Congress is currently debating the reauthorization of the Higher Education Act. The committee which oversees education has so far conducted hearings on the affordability of college, the cost and risk to taxpayers, and innovation in the program. However, the committee has not questioned if funding college under its current policies is doing more harm than good.
The Higher Education Act (HEA) was signed into law in 1965 and was intended to strengthen educational resources for colleges and provide assistance for students in higher education. The HEA created what we know today as the financial aid system – federal student loans and need-based grants (Pell Grants). HEA’s intent was to provide assistance to anyone who wanted to attend college no matter their economic background.
Since HEA was signed into law, the college student population has more than tripled to over 20 million in 2017 (a 240% increase), and the program has given 46% of low-income high school graduates the opportunity to enroll in a two-year or four-year college. On the surface, the program looks like a success.
More students are enrolled in college than ever before and more low-income students have greater opportunities to attend college. However, while the HEA has made it easier to attend college, it has also flushed the college market with easy federal money and has contributed to the culture that one must go to college. As a result, the federal government is subsidizing degrees with low earning potential while directly contributing to the rise in college tuition and student debt.
Student loan debt in America has exceeded $1.4 trillion, up 62% over the last 10 years, placing tremendous pressure on individuals who take out loans as well as taxpayers who are on the hook for federal loan programs. Today, students, on average, borrow about $30,000 for college and spend over 20 years paying off their loans. This includes students who receive federal aid like Pell Grants that do not require recipients to pay back the grant and those who do not finish their degree. In fact, almost one-third of students who take out loans leave before completing their degree. This is bad for taxpayers who will subsidize the cost of student loans and bad for those students who will be forced to live with student debt well into their prime earning years.
One of the major selling points associated with federal student loans is also one of its biggest downfalls. Federal student loans, which make up 90% of all student loans, have virtually no underwriting process, making it an easy option for students to borrow. For example, a student pursuing a gender studies degree at a bottom-tier school and a student pursuing an engineering degree at a top-tier school can borrow the same amount as long as they meet minimum requirements. As a result, many students wind up with far more debt than they are able to repay, depriving them of valuable income as they begin their careers and saddling taxpayers with the costs of delinquent, defaulted, and forgiven loans.
The long term effect of easy federal money is a vicious cycle of tuition increases and rising student debt. Colleges can increase prices because students can easily access federal loans to pay the increased tuition, and the increase in tuition forces students to take out even more student debt.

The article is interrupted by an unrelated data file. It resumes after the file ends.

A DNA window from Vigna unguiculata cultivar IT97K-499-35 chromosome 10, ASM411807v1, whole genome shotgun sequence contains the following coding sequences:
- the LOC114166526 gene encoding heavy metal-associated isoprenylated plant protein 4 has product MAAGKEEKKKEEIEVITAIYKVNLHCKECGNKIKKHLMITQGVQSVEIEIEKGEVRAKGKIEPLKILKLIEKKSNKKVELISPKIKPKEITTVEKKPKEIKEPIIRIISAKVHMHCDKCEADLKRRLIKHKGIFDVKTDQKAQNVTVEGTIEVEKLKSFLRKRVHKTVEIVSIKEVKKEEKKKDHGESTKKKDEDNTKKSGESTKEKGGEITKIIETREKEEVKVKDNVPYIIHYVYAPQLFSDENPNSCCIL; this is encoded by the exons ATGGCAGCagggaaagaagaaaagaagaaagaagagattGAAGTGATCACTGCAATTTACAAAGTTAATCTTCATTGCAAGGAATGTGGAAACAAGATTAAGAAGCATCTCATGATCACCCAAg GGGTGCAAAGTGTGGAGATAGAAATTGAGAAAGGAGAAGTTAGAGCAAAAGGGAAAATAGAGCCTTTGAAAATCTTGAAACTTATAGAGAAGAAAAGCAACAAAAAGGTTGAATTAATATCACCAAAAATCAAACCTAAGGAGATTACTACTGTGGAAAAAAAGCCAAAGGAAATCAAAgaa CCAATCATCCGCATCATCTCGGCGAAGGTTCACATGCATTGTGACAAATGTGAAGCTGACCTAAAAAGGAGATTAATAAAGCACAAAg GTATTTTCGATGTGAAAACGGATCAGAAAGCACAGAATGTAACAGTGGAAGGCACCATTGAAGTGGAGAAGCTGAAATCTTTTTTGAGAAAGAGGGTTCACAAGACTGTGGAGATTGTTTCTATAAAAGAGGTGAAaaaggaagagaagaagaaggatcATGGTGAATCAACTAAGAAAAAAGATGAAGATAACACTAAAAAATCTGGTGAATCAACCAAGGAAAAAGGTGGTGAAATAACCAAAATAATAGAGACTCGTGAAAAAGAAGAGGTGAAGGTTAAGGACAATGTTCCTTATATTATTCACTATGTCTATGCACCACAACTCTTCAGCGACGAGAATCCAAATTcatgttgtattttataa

Politicians are pursuing the worthy goal of making access to college available for all students, but they should examine whether this push is driving a proliferation of degrees with low return on investment, a burdensome debt load for students, rising costs for taxpayers, and a phenomenon known as credential inflation.
Bryan Caplan, author of The Case Against Education, says “as a society, we continue to push ever larger numbers of students into ever higher levels of education. The main effect is not better jobs or greater skill levels, but a credentialist arms race.” Caplan suggests that workers today are technically smarter, per their degrees and other credentials, but are working at the same jobs people did with less education 20 years ago. Though he doesn’t suggest a well-educated high school graduate skip college.
Caplan says job recruiters aren’t necessarily filling positions based on a candidate’s genius or talent, but rather looking at checked boxes that set applicants apart – master’s degree, Ivy League graduate, etc. For example, Candidate A, who only has a bachelor’s degree may be the most talented and best fit for the position, but Candidate B has a master’s degree, and therefore checks more boxes than Candidate A – essentially making continuing education a must because of the credential inflation happening in our job market.
So more Americans are going to college, but more have student loans and degrees that may not be worth the cost. While a more educated populace is good, the U.S. should want more students in educational programs that equip students with skills to succeed in the jobs of the future and are worth the investment. Otherwise we are using federal student loans as a feel-good program that contributes to credential inflation by subsidizing degrees that aren’t worth the money, providing little benefit to taxpayers, the economy, or the current labor force.
The Higher Education Act bolsters the mindset that high school graduates must obtain costly degrees just for the sake of having a degree. This is like giving students a roadmap without a specified destination. It is important that Congress consider stemming the flow of tuition-inflating easy money, better targeting aid to students who need it, and directing loans toward degrees that actually prepare students for the future economy. At the very least, Congress should question the premise underlying the HEA that any college degree sets up students, and our economy, for success.